In his debut novel, Turnbull staes an alien invasion in the US Virgin Islands, where extraterrestrial Ynaa join a long line of human colonizers determined to dominate all those that came before.
This is not as much a story of the terror of first contact, but life years later, when some St. Thomas residents have welcomed their new normal and others have reached a point of no return. Derrick dares to extend an olive branch. His young sister, Lee, just wants the distraction of the Ynaa to disappear. Their friend and neighbor Patrice and their grandmother Henrietta face separate crises of faith. Patrice’s mother Aubrey sees possibility while her father, Jackson, clings to scraps of his life before.
But continual unease begins to fester: the gruesome death of a human boy at the hands of a vengeful Ynaa rocks St. Thomas, and the Ynaa ambassador’s mediation feels increasingly futile. As individuals try to stem the tide of violence and terror in a nation so used to paying for its freedom with blood, what began for some as a clear mission for sovereignty warps beyond recognition.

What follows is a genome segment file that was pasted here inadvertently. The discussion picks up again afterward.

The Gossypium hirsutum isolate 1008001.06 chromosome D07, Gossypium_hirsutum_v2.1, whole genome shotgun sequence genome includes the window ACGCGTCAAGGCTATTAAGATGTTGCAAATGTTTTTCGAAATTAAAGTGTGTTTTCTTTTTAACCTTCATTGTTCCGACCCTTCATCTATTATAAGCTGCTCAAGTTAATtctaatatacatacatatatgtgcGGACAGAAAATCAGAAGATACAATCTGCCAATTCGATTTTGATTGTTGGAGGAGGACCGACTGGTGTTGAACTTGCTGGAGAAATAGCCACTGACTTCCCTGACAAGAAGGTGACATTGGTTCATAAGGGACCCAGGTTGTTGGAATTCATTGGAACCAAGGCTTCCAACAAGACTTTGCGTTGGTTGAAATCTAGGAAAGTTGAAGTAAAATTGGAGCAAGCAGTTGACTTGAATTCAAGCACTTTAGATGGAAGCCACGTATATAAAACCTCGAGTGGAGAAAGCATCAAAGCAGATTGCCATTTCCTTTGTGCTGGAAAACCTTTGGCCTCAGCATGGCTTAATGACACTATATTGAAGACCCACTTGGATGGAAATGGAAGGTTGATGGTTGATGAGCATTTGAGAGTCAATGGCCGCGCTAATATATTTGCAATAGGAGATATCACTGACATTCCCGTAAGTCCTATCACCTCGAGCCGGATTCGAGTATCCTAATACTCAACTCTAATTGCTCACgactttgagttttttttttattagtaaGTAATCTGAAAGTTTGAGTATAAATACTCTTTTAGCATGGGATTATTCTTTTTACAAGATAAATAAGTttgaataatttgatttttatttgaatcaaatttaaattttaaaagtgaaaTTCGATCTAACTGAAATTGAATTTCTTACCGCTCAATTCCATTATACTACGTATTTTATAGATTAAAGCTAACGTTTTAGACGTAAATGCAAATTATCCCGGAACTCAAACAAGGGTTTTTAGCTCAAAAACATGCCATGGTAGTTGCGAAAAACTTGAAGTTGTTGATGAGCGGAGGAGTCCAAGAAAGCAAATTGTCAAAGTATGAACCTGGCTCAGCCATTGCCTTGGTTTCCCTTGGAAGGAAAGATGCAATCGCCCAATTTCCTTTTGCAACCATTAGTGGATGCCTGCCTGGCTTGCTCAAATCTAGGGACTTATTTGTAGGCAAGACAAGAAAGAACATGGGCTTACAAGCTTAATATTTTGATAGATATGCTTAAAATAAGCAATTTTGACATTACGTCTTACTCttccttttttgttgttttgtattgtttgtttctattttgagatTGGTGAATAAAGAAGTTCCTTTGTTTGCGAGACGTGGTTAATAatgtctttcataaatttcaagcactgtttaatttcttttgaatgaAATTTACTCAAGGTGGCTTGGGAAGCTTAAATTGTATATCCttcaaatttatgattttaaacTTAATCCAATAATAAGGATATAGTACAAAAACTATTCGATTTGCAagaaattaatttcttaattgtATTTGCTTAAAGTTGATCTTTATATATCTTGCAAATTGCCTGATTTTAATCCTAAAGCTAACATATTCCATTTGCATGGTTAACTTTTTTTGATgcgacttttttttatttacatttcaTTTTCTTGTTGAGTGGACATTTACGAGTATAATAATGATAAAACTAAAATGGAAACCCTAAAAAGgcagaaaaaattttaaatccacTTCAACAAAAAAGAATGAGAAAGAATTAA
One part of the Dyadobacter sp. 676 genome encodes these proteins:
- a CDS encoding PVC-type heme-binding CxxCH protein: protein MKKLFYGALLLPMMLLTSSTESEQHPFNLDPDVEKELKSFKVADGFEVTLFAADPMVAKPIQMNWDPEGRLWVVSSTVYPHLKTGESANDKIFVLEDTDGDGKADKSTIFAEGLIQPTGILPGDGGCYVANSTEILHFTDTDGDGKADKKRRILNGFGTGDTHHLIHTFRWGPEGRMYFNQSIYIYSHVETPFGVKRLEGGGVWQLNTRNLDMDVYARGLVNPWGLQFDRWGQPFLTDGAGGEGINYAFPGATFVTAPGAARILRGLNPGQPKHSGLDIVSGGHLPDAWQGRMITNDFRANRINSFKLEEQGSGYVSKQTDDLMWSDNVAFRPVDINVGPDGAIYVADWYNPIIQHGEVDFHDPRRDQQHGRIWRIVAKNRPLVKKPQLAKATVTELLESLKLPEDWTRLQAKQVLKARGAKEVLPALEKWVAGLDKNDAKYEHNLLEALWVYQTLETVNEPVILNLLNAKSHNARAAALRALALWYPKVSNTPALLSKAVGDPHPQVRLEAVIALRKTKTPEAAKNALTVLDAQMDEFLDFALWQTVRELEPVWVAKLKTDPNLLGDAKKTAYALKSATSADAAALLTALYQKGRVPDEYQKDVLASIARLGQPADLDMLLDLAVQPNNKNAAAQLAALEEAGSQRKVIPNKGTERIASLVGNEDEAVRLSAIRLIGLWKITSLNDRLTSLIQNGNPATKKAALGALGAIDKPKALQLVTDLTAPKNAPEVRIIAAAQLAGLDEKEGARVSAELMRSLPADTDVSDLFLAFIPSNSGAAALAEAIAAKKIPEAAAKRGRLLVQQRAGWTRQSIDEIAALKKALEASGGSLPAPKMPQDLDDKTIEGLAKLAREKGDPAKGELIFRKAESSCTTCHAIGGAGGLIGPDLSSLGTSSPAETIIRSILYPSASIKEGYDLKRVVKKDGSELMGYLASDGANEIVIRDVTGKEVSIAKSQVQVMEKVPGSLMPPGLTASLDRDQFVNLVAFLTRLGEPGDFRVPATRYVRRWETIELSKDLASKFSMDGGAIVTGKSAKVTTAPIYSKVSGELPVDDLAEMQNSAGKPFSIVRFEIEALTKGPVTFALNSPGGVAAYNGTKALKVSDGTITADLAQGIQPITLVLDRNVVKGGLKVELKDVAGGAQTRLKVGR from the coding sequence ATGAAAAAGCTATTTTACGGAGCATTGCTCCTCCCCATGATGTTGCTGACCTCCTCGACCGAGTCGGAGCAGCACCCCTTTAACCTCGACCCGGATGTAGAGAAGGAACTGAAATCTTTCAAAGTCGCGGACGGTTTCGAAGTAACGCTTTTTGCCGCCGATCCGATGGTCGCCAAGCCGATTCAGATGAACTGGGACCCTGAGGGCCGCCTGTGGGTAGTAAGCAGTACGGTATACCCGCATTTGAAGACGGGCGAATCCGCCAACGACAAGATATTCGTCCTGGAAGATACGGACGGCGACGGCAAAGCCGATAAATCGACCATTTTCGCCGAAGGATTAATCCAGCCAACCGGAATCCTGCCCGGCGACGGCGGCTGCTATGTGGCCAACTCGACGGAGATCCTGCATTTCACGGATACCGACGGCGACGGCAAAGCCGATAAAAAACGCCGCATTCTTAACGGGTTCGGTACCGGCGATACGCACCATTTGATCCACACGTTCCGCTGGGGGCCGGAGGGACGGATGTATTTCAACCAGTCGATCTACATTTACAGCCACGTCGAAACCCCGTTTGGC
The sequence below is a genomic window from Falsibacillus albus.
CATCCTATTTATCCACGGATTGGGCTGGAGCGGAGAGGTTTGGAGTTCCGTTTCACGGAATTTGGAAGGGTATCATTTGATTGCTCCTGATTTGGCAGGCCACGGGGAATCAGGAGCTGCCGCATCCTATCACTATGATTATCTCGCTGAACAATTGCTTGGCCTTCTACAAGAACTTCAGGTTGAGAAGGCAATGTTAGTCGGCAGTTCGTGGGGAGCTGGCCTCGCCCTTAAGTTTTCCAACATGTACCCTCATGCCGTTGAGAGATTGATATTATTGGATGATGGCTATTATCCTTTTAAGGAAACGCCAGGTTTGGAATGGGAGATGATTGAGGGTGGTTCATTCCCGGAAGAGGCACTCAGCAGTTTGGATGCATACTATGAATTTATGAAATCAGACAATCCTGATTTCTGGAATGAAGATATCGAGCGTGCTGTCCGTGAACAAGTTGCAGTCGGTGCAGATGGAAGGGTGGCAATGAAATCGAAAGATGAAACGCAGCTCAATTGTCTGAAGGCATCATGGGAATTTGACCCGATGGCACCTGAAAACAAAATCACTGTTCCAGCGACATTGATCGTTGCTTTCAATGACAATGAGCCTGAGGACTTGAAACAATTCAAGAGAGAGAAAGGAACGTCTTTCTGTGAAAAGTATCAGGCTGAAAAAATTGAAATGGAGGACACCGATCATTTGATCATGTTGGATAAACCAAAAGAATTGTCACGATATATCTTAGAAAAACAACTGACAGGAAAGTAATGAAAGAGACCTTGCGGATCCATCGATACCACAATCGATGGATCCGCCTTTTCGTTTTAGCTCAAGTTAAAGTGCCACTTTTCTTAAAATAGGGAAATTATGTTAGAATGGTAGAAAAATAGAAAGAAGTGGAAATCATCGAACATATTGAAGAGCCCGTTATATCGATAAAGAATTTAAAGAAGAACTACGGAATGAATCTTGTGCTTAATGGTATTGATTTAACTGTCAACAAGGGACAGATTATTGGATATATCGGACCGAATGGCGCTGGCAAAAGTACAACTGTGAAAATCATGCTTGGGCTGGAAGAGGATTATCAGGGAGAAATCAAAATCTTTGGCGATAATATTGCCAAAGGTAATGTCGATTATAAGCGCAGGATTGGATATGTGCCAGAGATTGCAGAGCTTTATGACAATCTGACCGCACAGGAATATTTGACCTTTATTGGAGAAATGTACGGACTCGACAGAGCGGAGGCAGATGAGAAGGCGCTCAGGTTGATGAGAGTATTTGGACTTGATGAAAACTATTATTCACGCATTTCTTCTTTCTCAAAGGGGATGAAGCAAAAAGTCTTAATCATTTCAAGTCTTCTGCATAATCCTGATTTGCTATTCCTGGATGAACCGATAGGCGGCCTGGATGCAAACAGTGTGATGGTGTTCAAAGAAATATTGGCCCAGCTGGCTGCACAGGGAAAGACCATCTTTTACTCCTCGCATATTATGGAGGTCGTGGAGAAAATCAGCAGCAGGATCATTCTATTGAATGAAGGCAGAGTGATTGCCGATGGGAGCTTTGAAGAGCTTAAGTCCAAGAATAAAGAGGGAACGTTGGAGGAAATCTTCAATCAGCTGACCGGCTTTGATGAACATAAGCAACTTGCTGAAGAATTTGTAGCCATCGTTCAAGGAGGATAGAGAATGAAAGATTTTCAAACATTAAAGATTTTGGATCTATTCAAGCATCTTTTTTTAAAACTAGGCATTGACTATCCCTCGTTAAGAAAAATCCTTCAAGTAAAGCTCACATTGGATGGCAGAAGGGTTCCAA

Turnbull’s narrative is measured, calm, until it isn’t, a thundercloud too easily written off until it looms above you. The central, external conflict remains taut and ever-present, even as Turnbull explores the deeply individual experiences of each character with an awareness and love of place rooted in his own history there. What surfaces is an acknowledgement that some horrors only displace the ones that came before, a story of resistance, survival, and hope.
I, for one, am looking forward to more from Turnbull.
On a more personal note: I know Cadwell personally and did receive an advance copy of The Lesson from his publisher in exchange for an honest review. I wish I could say that I had a solid grounding in the history of St. Thomas before reading this book, but approached it armed only with my high school history education. Also, I did actually listen to this title, and very much enjoyed Janina Edwards’s and Ron Butler’s narration.